VARSITY VIEW — Popping up in residential areas throughout October are countless displays of spooky scenes on lawns and in windows. Cotton cobwebs, plastic grave markers and jack-o’-lanterns are staples of the game, with some homeowners employing more creative items like crime-scene tape or steaming cauldrons.
For the passersby, these annual folklore facades are often welcome breaks of levity — a signifier that the residents responsible are observers of the congruent holiday. The decorations generally range from cute to crafty to cult, while the truly scary-as-shit decor is hidden out of the public eye and usually only available by donation.
Amy Cortez, a fourth-year Edwards School of Business student, says that her neighbours’ lawn display seems more nefarious than most and believes this is cause for alarm.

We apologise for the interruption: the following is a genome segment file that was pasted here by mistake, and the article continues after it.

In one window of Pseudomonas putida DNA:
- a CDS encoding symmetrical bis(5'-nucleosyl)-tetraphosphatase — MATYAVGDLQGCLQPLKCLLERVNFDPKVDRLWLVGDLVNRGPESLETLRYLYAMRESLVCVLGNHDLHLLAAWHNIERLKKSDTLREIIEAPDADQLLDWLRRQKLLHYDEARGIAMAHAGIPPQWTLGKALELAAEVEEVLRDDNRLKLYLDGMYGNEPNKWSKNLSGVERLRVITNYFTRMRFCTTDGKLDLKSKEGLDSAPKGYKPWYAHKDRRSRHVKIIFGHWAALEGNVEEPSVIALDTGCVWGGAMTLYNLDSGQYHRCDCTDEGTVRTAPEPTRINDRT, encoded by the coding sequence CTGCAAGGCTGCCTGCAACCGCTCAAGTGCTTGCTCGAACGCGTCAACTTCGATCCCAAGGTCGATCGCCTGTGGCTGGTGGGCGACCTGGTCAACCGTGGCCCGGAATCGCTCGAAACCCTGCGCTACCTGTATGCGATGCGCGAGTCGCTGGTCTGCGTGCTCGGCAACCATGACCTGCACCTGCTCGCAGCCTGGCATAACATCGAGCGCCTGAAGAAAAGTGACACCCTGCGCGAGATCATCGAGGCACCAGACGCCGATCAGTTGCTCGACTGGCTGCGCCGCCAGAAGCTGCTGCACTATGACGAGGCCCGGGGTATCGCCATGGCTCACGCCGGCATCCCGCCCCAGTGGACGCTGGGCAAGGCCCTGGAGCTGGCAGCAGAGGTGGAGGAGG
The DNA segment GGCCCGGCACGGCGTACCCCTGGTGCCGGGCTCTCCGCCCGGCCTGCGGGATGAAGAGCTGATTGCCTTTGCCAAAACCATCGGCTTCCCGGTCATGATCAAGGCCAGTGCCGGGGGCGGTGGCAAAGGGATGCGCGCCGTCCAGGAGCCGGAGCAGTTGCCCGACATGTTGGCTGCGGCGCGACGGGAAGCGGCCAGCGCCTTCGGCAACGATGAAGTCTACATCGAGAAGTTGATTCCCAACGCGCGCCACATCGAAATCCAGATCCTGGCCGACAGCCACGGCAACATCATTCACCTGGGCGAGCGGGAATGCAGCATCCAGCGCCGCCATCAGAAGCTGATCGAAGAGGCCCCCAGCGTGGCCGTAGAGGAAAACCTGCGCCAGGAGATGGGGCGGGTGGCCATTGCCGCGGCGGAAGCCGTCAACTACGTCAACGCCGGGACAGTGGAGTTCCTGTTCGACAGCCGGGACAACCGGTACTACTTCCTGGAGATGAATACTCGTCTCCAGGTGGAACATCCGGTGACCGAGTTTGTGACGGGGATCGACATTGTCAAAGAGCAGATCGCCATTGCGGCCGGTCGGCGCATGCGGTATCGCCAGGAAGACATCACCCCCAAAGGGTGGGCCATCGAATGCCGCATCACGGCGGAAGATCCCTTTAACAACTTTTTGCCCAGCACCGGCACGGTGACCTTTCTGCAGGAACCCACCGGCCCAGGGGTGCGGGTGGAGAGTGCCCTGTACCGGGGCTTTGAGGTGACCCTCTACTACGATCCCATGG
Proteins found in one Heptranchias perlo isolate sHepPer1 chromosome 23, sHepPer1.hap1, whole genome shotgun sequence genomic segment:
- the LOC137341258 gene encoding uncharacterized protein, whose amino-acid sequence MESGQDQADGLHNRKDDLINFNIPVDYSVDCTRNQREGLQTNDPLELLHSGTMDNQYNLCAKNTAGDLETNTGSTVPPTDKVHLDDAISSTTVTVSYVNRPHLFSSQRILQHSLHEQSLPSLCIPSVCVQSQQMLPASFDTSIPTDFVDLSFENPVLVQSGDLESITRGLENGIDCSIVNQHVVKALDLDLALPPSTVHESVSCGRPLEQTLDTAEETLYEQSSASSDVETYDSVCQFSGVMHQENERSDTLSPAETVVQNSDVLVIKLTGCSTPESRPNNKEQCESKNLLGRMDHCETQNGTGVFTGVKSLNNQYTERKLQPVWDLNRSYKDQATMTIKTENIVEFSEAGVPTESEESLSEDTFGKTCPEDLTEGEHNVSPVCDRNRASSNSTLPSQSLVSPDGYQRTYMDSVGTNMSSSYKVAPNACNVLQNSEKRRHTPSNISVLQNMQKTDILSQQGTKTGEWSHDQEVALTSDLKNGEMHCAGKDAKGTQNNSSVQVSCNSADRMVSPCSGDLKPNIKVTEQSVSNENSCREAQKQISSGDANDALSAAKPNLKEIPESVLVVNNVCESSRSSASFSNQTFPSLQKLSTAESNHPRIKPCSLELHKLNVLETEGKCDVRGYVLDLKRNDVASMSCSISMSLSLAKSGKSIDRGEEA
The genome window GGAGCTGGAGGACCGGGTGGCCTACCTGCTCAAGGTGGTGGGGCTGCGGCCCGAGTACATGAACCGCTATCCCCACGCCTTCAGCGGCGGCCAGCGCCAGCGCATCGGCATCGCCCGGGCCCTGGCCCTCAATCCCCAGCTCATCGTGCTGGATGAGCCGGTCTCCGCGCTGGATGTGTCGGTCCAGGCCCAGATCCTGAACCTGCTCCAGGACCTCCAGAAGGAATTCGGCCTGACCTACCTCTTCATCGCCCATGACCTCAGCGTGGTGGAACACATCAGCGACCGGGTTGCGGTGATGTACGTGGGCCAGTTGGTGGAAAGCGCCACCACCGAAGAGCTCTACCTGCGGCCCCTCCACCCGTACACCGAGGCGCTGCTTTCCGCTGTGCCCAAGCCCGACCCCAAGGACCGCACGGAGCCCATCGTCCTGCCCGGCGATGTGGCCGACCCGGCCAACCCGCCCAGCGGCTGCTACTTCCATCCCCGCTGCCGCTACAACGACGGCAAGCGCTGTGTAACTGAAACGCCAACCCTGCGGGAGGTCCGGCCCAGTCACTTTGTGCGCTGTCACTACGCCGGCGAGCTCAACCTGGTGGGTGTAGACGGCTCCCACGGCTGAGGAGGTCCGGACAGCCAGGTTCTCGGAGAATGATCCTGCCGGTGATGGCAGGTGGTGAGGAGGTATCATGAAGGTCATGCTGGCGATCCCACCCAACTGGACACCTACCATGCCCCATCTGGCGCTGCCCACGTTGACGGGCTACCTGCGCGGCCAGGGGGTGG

“There’s [blood] spatters in the windows and just a bunch of bloody medical equipment dumped on the front lawn. It honestly doesn’t look like anyone’s even been back inside since the decorations went up,” Cortez said.
Cortez has never met her neighbours, but says she saw them moving in four months ago.
“I’ve heard some weird noises coming from their house at weird hours — like a deep hum or some kind of chanting. I thought it was some ASMR shit, maybe,” Cortez said.
Cortez says it never occurred to her to conclude that her neighbours’ behaviour might be at all suspicious, but given only these two examples, she wonders whether the convenient calendar timing is hiding a darker truth.
“I don’t want to jump to conclusions, but I have been a little bored in my social life lately, and the stuff is just, like, a lot,” Cortez said.
Cortez’s neighbours could not be reached for comment. Daniel Combes, a Sheaf Fake News fact-checker, reports that the lawn display was, at the time of print, a little fucked up.